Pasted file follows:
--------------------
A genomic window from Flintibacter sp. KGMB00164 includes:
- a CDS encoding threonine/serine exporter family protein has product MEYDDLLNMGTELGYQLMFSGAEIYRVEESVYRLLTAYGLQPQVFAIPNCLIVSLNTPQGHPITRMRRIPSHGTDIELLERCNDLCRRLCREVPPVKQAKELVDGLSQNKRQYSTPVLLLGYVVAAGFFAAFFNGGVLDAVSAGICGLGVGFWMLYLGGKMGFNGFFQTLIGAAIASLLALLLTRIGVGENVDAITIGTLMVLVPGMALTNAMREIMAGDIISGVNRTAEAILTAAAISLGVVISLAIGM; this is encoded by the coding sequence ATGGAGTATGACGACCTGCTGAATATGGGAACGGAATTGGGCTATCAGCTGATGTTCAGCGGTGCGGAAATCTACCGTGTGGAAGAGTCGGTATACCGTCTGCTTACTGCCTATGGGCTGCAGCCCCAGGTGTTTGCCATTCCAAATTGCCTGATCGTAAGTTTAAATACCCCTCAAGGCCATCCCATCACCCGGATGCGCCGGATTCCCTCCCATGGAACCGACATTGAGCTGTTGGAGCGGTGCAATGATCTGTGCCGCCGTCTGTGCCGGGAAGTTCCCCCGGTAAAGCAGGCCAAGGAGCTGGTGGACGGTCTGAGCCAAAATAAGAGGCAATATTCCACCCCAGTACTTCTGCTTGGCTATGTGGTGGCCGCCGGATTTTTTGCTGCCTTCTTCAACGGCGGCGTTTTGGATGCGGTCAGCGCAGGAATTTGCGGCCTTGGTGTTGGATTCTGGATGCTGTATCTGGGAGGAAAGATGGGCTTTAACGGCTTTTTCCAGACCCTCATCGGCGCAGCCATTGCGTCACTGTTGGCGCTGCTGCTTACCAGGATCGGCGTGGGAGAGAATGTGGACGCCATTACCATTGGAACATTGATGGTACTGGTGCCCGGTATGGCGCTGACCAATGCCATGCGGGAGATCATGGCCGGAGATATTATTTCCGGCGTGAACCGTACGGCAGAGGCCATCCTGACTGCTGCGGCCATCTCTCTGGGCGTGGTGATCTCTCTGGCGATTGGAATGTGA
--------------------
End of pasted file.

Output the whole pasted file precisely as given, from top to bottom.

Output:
A genomic window from Flintibacter sp. KGMB00164 includes:
- a CDS encoding threonine/serine exporter family protein has product MEYDDLLNMGTELGYQLMFSGAEIYRVEESVYRLLTAYGLQPQVFAIPNCLIVSLNTPQGHPITRMRRIPSHGTDIELLERCNDLCRRLCREVPPVKQAKELVDGLSQNKRQYSTPVLLLGYVVAAGFFAAFFNGGVLDAVSAGICGLGVGFWMLYLGGKMGFNGFFQTLIGAAIASLLALLLTRIGVGENVDAITIGTLMVLVPGMALTNAMREIMAGDIISGVNRTAEAILTAAAISLGVVISLAIGM; this is encoded by the coding sequence ATGGAGTATGACGACCTGCTGAATATGGGAACGGAATTGGGCTATCAGCTGATGTTCAGCGGTGCGGAAATCTACCGTGTGGAAGAGTCGGTATACCGTCTGCTTACTGCCTATGGGCTGCAGCCCCAGGTGTTTGCCATTCCAAATTGCCTGATCGTAAGTTTAAATACCCCTCAAGGCCATCCCATCACCCGGATGCGCCGGATTCCCTCCCATGGAACCGACATTGAGCTGTTGGAGCGGTGCAATGATCTGTGCCGCCGTCTGTGCCGGGAAGTTCCCCCGGTAAAGCAGGCCAAGGAGCTGGTGGACGGTCTGAGCCAAAATAAGAGGCAATATTCCACCCCAGTACTTCTGCTTGGCTATGTGGTGGCCGCCGGATTTTTTGCTGCCTTCTTCAACGGCGGCGTTTTGGATGCGGTCAGCGCAGGAATTTGCGGCCTTGGTGTTGGATTCTGGATGCTGTATCTGGGAGGAAAGATGGGCTTTAACGGCTTTTTCCAGACCCTCATCGGCGCAGCCATTGCGTCACTGTTGGCGCTGCTGCTTACCAGGATCGGCGTGGGAGAGAATGTGGACGCCATTACCATTGGAACATTGATGGTACTGGTGCCCGGTATGGCGCTGACCAATGCCATGCGGGAGATCATGGCCGGAGATATTATTTCCGGCGTGAACCGTACGGCAGAGGCCATCCTGACTGCTGCGGCCATCTCTCTGGGCGTGGTGATCTCTCTGGCGATTGGAATGTGA